Sovereign wealth funds, however invulnerable and leviathan-like they may seem to outsiders, have the same concerns as other institutions in the current environment. On the one hand, bond yields remain at historic lows, with $13 trillion of fixed-income securities now commanding negative interest rates. On the other hand, the global stock markets look overvalued to many observers.
Thus, for any SWFs, the way forward is into private investment. One early step on that path may be the creation of an in-house private market team. A recent report says that “while investors view the management of traditional assets as a commodity, they believe that the management of private or alternative assets is an area that requires specialized resources and competencies.” This need for specialized competencies may be satisfied by beefing up existing departments, or it may be satisfied by the creation of a new team.
Those words come from the International Forum of Sovereign Wealth Funds, an 8 year old association of 30 SWFs from around the world. The IFSWF looks into the challenges and opportunities of private investment, and so of building such a team, in a new report. This report was the product, more specifically, of the IFSWFs Subcommittee 2, a body devoted to the study of investment strategies and risk management, led by Italy’s CDP Equity.
Half of the funds the subcommittee surveyed said that they had recently (over the past three to five years) increased their allocations to private equity. One third had increased allocation to real estate. “These increases appear to have been funded,” the report specifies, “by drawing down holdings in both government and corporate fixed income.”
The report suggests that SWFs have to rethink both how they measure and how they manage their risks (an exercise that could do wonders for many institutions, and individuals too.) They must take both short term and long term views, and balance those two perspectives.
A survey found that as of July of last year SWFs were 28.5% invested in their domestic markets, 71.5% in foreign markets.
They were 73.2% invested in listed markets, 26.8% in non-listed markets, even though the latter area is where the growth currently is.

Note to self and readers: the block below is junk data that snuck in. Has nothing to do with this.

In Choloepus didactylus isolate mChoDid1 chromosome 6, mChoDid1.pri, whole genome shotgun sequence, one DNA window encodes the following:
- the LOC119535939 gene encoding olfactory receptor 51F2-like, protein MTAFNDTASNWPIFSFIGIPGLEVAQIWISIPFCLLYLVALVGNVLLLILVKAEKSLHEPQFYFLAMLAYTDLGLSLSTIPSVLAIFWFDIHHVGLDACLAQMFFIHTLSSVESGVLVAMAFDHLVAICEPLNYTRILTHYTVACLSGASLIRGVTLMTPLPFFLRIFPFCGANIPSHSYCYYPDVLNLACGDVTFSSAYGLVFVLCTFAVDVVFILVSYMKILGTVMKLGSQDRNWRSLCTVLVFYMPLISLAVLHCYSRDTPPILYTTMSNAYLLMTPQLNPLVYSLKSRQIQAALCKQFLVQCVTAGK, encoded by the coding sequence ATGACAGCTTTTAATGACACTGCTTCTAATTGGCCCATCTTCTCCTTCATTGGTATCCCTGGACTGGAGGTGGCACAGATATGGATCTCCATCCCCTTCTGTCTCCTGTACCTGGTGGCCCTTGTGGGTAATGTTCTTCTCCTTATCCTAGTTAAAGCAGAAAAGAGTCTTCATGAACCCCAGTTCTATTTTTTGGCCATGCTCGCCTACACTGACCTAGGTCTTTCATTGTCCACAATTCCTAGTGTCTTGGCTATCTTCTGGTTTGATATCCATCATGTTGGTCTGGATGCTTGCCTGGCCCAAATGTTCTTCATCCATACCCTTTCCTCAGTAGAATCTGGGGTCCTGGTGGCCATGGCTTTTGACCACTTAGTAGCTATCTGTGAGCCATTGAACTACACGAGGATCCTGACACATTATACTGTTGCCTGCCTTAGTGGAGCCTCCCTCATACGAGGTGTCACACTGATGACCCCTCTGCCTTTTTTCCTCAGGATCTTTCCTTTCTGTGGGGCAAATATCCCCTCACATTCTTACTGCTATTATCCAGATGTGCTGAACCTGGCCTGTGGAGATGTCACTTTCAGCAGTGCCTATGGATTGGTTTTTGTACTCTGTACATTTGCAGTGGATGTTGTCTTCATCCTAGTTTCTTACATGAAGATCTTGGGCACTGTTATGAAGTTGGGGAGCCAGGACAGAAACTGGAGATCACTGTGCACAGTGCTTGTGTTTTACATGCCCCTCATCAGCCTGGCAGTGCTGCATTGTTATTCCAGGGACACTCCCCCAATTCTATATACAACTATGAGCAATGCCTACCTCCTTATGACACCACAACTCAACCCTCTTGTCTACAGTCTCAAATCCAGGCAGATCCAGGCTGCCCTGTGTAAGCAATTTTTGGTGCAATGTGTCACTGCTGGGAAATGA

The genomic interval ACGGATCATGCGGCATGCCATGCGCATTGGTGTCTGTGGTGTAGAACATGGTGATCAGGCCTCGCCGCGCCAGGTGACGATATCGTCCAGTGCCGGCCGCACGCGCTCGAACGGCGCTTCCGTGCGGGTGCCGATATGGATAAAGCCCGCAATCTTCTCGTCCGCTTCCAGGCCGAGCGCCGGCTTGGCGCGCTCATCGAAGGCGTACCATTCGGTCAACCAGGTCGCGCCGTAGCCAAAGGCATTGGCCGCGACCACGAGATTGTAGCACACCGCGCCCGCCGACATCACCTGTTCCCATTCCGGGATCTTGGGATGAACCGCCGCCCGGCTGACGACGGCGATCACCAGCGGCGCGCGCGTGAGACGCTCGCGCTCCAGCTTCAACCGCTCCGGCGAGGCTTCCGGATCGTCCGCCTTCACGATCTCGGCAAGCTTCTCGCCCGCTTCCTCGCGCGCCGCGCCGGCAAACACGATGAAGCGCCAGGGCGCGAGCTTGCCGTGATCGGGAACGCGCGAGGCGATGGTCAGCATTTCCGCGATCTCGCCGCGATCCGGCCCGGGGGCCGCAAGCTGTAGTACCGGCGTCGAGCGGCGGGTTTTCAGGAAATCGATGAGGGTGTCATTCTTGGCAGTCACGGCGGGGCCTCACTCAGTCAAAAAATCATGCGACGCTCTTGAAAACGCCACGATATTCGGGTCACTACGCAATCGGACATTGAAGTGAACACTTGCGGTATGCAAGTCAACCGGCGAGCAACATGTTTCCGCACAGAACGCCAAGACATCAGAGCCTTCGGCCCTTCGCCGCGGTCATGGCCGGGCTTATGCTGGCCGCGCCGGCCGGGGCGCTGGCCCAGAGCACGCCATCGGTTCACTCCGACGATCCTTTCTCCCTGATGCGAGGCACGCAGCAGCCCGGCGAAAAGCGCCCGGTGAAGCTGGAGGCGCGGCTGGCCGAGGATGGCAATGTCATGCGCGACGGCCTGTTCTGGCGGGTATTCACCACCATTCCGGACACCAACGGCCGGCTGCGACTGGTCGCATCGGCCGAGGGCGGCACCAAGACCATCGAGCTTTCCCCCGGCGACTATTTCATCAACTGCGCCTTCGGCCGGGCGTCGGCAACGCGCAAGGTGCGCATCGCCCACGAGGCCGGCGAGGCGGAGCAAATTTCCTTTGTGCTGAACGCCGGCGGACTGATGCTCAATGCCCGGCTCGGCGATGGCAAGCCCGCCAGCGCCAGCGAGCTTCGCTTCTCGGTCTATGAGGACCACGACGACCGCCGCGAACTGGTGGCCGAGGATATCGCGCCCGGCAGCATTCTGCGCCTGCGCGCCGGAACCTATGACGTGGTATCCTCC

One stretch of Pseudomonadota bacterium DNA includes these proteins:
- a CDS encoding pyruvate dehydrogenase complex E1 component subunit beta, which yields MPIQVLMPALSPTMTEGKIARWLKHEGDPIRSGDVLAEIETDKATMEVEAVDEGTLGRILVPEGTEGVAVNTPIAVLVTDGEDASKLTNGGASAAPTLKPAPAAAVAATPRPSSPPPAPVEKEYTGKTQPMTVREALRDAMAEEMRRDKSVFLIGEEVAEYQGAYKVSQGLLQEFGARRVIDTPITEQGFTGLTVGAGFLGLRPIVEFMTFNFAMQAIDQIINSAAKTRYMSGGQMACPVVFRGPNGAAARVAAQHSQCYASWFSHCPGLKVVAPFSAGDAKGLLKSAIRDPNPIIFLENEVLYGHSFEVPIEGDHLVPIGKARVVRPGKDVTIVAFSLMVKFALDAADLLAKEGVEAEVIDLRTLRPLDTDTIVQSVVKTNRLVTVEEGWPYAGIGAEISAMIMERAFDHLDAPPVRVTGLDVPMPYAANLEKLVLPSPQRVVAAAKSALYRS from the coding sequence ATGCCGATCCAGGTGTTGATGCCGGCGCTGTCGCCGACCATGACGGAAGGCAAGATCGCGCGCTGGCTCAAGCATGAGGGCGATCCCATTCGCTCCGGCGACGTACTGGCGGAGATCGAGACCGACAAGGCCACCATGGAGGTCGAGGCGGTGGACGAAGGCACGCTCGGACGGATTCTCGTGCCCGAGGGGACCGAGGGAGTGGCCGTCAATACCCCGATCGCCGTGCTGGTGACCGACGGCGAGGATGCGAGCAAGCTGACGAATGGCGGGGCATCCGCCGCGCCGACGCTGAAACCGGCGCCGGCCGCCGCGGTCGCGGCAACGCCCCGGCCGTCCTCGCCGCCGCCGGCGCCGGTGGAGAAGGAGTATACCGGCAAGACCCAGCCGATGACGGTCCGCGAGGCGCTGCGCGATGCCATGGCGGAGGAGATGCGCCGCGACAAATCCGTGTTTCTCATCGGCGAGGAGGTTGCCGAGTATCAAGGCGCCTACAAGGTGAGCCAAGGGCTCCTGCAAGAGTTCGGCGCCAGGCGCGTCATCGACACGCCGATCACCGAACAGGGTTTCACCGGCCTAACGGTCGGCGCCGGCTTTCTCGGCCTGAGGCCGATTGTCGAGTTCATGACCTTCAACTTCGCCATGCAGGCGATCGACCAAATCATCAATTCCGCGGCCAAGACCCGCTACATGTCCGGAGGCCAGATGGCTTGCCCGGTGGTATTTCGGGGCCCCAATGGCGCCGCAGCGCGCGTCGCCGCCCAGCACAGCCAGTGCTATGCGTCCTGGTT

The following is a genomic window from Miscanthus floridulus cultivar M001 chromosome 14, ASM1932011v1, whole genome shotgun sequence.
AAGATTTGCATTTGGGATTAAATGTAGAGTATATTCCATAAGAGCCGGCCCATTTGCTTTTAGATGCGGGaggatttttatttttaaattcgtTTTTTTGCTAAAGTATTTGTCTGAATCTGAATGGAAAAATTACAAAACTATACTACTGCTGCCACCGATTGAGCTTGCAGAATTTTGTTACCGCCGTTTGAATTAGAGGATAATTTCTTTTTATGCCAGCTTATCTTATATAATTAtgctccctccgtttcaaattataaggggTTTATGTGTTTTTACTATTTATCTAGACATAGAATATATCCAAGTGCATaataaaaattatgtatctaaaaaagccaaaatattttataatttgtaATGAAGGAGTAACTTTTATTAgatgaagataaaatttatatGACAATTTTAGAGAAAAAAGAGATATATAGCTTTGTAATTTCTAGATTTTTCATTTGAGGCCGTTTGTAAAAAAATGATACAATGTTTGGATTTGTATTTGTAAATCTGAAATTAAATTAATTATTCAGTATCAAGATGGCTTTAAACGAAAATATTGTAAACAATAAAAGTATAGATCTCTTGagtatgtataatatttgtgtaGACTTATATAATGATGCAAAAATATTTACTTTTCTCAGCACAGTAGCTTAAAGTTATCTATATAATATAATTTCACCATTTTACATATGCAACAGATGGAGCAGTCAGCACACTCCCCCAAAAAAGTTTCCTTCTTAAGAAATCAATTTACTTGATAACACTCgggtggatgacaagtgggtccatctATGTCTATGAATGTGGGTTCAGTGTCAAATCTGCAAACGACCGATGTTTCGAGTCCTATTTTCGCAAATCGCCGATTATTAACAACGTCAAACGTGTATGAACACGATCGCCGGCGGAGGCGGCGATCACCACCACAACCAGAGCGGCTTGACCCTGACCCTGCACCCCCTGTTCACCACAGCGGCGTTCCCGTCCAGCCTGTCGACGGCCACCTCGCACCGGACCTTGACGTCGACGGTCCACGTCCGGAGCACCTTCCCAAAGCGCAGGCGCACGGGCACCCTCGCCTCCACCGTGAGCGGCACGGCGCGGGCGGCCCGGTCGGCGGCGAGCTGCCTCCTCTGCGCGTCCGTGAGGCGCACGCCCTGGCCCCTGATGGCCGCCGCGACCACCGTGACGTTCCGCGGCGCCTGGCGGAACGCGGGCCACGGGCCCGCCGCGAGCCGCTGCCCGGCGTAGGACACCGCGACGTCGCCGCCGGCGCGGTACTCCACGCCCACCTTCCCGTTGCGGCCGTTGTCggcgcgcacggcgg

They were 92.5% invested in developed markets, leaving only 7.5% for the emerging markets.
The split between investment in passive and in active managed assets was a more even one (46% passive, 54% active).
The surveyed funds generally plan to “gradually increase allocations to infrastructure, real estate, non-listed assets, and emerging markets as they seek to reach desired exposure to these assets.” There is little appetite for abrupt change.
The Big Attractions
The attraction of private markets (other than the impulsion away from traditional public markets mentioned above) consists in the availability of illiquidity and inefficiency premia.
The SWFs interviewed by subcommittee 2 “believed that private markets had the potential to provide higher returns than public markets, particularly given recent stock and bond performance.” They thought that the private markets offer a premium for being less liquid, and another for being less efficient, than their public analogs. Inefficiency suggests information asymmetries, and that latter are open to exploitation for alpha.
Pearls of Wisdom
The IFSWF collected the best pearls of wisdom that its interviewers encountered during this research. They are as follows:
- “Go into the market step by step. It takes time to build up a good team with the capability to manage private market investments, especially for direct investing.”
- “In the private markets you need to commit to understanding your manager and the underlying investments that you have. You can’t sell tomorrow, so you must understand the risks and consequences associated with your investments.”
- “There is an importance of ‘stickiness’ in having a team that is around for an extended period. It has to do with what is required to create an organization associated with your investments.”
- “The most successful investors tend to have a process for institutionalized learning. They go through a structured process of periodic self-examination. This isn’t just about looking at their aggregate returns, but looking at why they chose funds that underperformed and why they passed on funds that ultimately did well.”